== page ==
I am must say that I really did enjoy this story, I did not find it ambiguous but rather a good transitional story.  We start with some question of whether or not she was imagining the voice and her struggle to accept that it was real and then we bring back the mystery again after the machine makes her the bridge and we think that it is about to bring her to the ship or the ship to her but are instead hit with an earthquake/volcanic activity that destroys the only escape.  I think the real climax was when we hear the transmission played and for me the story could have ended right then and I would have still thought it was great.  Of course the author took a gamble to push the story just a little further and while it was not as great for me personally I still thought that it brought the story to a satisfying slightly open close.

I would like to also say that the new production extras have really brought the overall immersion of these stories to a whole new level.  I love what the team is doing here and I honestly look forward to a happy future here.



JauntyAngle

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Reply #21 on: March 06, 2013, 03:28:02 PM
The whole Jupiter/resurrection thing reminded me of Toynbee Tiles. I wonder if they were an inspiration for the story?

Other than that, I thought it was great. There were plausible reasons to believe the voice was real, and that it was not. However, I think the evidence points more strongly to space madness. Here is what the suit told her halfway through the story, when she was taking one more hit of meth:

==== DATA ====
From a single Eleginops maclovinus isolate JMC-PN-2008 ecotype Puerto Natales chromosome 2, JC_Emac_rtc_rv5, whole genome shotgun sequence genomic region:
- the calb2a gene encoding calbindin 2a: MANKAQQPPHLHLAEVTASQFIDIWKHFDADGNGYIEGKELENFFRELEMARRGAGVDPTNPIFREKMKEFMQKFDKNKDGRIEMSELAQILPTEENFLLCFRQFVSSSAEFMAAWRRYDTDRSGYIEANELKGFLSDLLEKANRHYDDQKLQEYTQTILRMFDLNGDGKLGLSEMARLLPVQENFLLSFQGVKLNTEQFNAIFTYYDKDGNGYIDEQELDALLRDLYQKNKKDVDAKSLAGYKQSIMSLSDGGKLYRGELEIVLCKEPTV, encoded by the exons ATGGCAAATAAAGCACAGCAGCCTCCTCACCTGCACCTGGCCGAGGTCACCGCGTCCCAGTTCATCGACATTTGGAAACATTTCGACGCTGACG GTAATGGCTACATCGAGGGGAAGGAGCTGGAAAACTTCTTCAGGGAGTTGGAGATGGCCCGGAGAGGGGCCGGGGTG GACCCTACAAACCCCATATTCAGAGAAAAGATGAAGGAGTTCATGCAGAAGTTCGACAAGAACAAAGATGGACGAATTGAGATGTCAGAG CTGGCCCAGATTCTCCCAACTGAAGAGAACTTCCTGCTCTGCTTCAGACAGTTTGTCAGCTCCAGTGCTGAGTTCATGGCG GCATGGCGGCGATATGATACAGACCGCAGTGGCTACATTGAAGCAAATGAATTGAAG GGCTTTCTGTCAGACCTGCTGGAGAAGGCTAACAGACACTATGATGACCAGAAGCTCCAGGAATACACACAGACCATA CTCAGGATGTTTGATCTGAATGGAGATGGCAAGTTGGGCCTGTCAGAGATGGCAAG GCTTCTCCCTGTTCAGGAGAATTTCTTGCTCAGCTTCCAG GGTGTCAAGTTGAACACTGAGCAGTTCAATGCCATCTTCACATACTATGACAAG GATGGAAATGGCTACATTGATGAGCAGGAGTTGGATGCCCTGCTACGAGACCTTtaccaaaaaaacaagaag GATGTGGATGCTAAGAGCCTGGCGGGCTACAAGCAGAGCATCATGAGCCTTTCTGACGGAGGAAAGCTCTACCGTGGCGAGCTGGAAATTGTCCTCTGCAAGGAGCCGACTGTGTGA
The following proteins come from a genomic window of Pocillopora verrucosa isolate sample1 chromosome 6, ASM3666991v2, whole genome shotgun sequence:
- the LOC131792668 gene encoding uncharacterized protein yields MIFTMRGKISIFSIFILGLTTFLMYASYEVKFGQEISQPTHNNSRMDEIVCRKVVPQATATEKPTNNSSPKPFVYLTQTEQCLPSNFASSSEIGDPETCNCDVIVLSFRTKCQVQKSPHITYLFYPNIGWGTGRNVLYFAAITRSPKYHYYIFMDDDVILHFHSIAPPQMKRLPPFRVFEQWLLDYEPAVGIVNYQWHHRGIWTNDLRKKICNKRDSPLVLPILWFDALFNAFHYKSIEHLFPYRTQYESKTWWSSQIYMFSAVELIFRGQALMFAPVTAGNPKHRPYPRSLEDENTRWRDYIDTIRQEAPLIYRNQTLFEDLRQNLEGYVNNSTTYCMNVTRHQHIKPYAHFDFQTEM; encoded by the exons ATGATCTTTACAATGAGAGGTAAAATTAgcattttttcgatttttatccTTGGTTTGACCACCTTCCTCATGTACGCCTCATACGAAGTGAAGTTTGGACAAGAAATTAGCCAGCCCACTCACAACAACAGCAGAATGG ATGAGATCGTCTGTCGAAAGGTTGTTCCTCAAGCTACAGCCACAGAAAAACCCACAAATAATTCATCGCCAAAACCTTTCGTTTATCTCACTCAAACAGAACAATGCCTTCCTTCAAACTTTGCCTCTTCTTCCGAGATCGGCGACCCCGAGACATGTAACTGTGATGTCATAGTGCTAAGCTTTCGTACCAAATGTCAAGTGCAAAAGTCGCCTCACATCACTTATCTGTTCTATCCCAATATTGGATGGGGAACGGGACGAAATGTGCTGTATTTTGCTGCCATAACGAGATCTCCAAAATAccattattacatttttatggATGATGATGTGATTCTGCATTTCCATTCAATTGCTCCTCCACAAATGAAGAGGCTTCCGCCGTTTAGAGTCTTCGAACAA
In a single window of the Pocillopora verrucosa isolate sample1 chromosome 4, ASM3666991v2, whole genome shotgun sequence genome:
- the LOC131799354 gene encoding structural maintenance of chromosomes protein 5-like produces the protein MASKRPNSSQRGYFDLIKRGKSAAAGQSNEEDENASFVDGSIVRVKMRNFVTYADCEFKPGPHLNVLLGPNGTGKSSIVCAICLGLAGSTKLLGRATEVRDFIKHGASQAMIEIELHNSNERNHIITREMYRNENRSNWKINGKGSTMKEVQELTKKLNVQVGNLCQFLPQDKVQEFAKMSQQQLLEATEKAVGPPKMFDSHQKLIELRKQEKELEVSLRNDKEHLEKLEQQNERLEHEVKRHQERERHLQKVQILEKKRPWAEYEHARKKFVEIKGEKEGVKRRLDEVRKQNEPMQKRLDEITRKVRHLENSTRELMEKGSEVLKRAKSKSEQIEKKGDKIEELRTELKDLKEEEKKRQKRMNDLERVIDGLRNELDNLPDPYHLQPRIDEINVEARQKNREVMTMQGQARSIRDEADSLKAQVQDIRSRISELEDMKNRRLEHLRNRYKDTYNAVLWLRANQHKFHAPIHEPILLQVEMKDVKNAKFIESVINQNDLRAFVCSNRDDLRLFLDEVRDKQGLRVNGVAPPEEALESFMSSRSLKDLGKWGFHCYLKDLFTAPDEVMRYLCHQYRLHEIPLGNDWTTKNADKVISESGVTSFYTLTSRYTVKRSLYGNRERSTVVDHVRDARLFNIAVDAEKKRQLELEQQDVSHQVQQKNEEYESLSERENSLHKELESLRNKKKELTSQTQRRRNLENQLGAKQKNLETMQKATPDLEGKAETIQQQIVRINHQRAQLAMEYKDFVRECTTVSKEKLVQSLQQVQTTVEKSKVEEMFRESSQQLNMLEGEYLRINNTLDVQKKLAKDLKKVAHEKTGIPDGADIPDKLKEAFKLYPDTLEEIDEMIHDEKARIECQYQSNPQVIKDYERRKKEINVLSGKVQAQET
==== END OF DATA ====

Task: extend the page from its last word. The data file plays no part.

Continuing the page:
"Warning: Continued use of this drug at current levels can result in paranoia, psychosis, hallucinations, misperceptions, and hypomania, as well as impaired judgment."
Her thoughts and behavior are pretty consistent with those symptoms.



FeloniusMonk

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Reply #22 on: March 06, 2013, 10:21:14 PM
I enjoyed this - it didn't shift my world but it was a good story.
What really struck me was that in the end Martha still wasn't number one. Burton would be the first human uploaded (maybe) and Martha would eternaly be number two. Ouch.



Frungi

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Reply #23 on: March 08, 2013, 07:17:02 AM
I just want to clarify some things, because there seems to be some confusion over my comments on this story:

I thought it was plain from the very beginning that, whatever the voice on the radio was (and I had no idea what it was), it was something that was clearly not used to human language, or at least to English, and it certainly wasn’t her dead colleague. My first guess was it was some alien, somewhere, trying to communicate with her (“Am trying. To communicate.”). I didn’t assume the voice was a drug-induced hallucination because she hadn’t had any of the drug yet. Sure, it could have been a post-traumatic hallucination, but its speech seemed too broken for it to simply be that, and the story isn’t told from Martha’s mental state. The only suggestion that the voice wasn’t really speaking to her came from Kivelson’s own dialogue and inner monologue.